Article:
I am delighted that Volume 45 of the journal Egitto e Vicino Oriente has been published, including my own contribution about Kerma cemetery GiE 003 in Attab/Ginis East (Budka 2022).
The aim of this paper was to present the preliminary excavation results of this large Kerma cemetery on the outskirts of Sai. Based on our excavation results from 2022, we know that it was continuously used from Middle Kerma to Classic Kerma times and has close parallels to cemeteries in Batn el-Haggar (especially at Ukma). Our excavations allow a better understanding of rural Kerman funerary practices and the types of imported objects that are present or missing within these communities (such as scarabs, pottery vessels), demonstrating local prosperity and the superregional interconnectedness of these groups.
The Kerma cemetery, which Vila documented as 2-T-39, was labelled GiE 003 by the MUAFS project. It comprises an estimated 150 tombs in an area of c. 200 x 100m. The actual extent of the cemetery requires further investigation; in the northern part, the site partially overlaps with the Medieval habitation 2-T-43.
In March 2022, two trenches were opened in GiE 003 and are discussed in the EVO paper. Both trenches had eroded circular tumuli structures on their surfaces, which were covered with pottery sherds and human bones, clearly indicating ancient looting. Despite the age of the looting, some of the Kerma burials unearthed were well preserved and could be dated through the finds. The finds include fly pendants, a scarab with the name of a Hyksos king, a dagger, remains of funerary beds and plenty of beads as well as pottery.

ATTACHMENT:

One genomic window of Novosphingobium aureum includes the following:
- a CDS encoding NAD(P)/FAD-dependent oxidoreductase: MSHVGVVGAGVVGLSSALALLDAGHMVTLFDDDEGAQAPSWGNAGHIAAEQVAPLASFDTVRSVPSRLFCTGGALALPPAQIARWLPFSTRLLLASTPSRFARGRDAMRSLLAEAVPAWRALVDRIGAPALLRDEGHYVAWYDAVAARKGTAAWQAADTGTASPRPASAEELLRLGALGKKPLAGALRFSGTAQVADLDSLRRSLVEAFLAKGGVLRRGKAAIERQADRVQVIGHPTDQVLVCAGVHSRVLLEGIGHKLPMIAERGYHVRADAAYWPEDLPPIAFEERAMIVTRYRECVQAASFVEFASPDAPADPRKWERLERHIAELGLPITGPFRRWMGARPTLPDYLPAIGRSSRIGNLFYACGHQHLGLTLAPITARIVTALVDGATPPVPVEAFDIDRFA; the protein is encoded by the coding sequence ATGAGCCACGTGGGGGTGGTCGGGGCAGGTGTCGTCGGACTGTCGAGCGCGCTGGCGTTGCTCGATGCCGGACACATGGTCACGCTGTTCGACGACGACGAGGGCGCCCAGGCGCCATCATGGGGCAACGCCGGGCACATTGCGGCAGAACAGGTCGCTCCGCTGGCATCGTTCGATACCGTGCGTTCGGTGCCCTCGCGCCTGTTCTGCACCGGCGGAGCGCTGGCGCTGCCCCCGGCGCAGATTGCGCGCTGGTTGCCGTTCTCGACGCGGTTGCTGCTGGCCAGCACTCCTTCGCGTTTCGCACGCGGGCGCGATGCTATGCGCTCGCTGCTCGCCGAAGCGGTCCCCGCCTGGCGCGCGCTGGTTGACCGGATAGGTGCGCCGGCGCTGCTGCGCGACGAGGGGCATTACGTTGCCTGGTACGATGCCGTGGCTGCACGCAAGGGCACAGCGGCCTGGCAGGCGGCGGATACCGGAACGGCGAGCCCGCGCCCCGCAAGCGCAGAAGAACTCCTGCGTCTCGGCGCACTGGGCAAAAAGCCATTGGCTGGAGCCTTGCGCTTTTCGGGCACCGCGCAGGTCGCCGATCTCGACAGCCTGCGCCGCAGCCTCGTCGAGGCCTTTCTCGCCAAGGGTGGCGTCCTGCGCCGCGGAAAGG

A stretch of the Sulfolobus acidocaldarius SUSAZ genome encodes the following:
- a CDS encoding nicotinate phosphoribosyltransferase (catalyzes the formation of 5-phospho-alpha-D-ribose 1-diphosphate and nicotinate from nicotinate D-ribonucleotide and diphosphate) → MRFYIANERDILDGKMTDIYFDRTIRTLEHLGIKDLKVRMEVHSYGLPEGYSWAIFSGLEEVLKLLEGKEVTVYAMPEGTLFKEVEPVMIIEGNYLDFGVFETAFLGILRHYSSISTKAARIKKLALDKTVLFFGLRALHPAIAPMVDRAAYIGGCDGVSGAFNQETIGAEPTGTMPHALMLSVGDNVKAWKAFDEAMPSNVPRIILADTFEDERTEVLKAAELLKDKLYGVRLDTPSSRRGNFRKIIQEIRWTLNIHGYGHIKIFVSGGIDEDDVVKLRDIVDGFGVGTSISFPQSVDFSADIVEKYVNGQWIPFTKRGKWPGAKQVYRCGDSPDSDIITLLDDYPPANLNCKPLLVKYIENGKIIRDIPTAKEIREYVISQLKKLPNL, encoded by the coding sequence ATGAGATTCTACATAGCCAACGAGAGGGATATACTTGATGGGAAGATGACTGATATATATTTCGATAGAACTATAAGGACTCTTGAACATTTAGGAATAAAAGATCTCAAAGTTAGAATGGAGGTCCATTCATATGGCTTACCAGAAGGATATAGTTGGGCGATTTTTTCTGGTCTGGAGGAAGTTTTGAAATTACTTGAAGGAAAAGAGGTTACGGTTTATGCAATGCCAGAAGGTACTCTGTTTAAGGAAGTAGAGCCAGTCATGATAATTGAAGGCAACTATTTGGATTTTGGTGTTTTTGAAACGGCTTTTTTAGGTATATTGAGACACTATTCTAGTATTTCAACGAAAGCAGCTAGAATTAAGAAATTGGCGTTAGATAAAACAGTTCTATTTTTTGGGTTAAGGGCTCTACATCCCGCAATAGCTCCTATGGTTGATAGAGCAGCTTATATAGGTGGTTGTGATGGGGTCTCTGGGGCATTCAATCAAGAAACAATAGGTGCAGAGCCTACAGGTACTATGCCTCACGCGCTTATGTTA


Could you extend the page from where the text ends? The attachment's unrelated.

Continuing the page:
A total of 27 pits were excavated in 2022. Through stratigraphic and pottery analysis it is also possible to make suggestions on the spatial and chronological development of the site. The EVO article is a preliminary assessment based on fieldwork results from 2022, including my detailed study of all the ceramics, but excluding bioarchaeological studies of human and animal bones, as well as the botanical remains.
The most important result of the 2022 excavation is the dating of the southern trench, Trench 2, to the Middle Kerma Period (c. 2000-1750 BCE) and of the northern trench, Trench 1, to the Classic Kerma Period (c. 1750-1500 BCE). This is especially significant, given that there were no notable differences in the surface structures.
In the EVO article, I proposed a possible relation of the Kerma community using GiE 003 to gold exploitation. First, in the MUAFS concession area, gold-rich quartz-veins have been found in Attab, Ginis, and Kosha, and some archaeological sites point to gold exploitation throughout the centuries, starting well before the Egyptian New Kingdom. Moreover, recent surveys in the Eastern Desert suggest that both control of gold mines and trade relationships with desert nomads played a major role in Kerman access to gold before Egyptian colonisation in the New Kingdom (see Cooper 2021). The affiliation of some of the pottery from GiE 003 with the Pan-Grave horizon seemed to illustrate in 2022 connections to nomadic people, possibly in relation to gold mining. This thesis could now be partly confirmed in 2023: in Trench 5 several Pan-Grave style burials were found (see my short summary of the 2023 season).